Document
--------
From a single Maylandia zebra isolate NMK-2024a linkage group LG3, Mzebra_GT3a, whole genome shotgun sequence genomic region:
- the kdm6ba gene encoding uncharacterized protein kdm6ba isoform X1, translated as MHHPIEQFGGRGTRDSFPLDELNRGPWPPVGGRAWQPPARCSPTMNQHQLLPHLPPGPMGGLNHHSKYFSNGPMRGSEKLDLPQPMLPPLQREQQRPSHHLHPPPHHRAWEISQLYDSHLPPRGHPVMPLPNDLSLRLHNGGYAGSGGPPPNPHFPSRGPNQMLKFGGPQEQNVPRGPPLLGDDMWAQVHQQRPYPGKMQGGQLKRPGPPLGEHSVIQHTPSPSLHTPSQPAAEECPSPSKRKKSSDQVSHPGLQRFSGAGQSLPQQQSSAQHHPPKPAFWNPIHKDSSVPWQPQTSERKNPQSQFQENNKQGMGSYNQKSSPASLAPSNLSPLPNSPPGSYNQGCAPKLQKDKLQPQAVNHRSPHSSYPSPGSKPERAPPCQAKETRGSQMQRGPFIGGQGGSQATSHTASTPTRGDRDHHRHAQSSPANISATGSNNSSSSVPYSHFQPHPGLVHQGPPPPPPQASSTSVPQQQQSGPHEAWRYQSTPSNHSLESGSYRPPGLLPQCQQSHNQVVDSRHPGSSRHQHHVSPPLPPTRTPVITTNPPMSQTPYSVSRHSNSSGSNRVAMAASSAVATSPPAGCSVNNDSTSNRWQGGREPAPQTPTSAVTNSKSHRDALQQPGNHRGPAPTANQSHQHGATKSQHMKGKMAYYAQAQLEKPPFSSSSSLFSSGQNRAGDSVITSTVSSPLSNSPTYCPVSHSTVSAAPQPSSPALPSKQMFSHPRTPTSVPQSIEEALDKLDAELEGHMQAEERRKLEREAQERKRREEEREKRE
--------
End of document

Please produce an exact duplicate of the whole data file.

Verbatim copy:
From a single Maylandia zebra isolate NMK-2024a linkage group LG3, Mzebra_GT3a, whole genome shotgun sequence genomic region:
- the kdm6ba gene encoding uncharacterized protein kdm6ba isoform X1, translated as MHHPIEQFGGRGTRDSFPLDELNRGPWPPVGGRAWQPPARCSPTMNQHQLLPHLPPGPMGGLNHHSKYFSNGPMRGSEKLDLPQPMLPPLQREQQRPSHHLHPPPHHRAWEISQLYDSHLPPRGHPVMPLPNDLSLRLHNGGYAGSGGPPPNPHFPSRGPNQMLKFGGPQEQNVPRGPPLLGDDMWAQVHQQRPYPGKMQGGQLKRPGPPLGEHSVIQHTPSPSLHTPSQPAAEECPSPSKRKKSSDQVSHPGLQRFSGAGQSLPQQQSSAQHHPPKPAFWNPIHKDSSVPWQPQTSERKNPQSQFQENNKQGMGSYNQKSSPASLAPSNLSPLPNSPPGSYNQGCAPKLQKDKLQPQAVNHRSPHSSYPSPGSKPERAPPCQAKETRGSQMQRGPFIGGQGGSQATSHTASTPTRGDRDHHRHAQSSPANISATGSNNSSSSVPYSHFQPHPGLVHQGPPPPPPQASSTSVPQQQQSGPHEAWRYQSTPSNHSLESGSYRPPGLLPQCQQSHNQVVDSRHPGSSRHQHHVSPPLPPTRTPVITTNPPMSQTPYSVSRHSNSSGSNRVAMAASSAVATSPPAGCSVNNDSTSNRWQGGREPAPQTPTSAVTNSKSHRDALQQPGNHRGPAPTANQSHQHGATKSQHMKGKMAYYAQAQLEKPPFSSSSSLFSSGQNRAGDSVITSTVSSPLSNSPTYCPVSHSTVSAAPQPSSPALPSKQMFSHPRTPTSVPQSIEEALDKLDAELEGHMQAEERRKLEREAQERKRREEEREKRE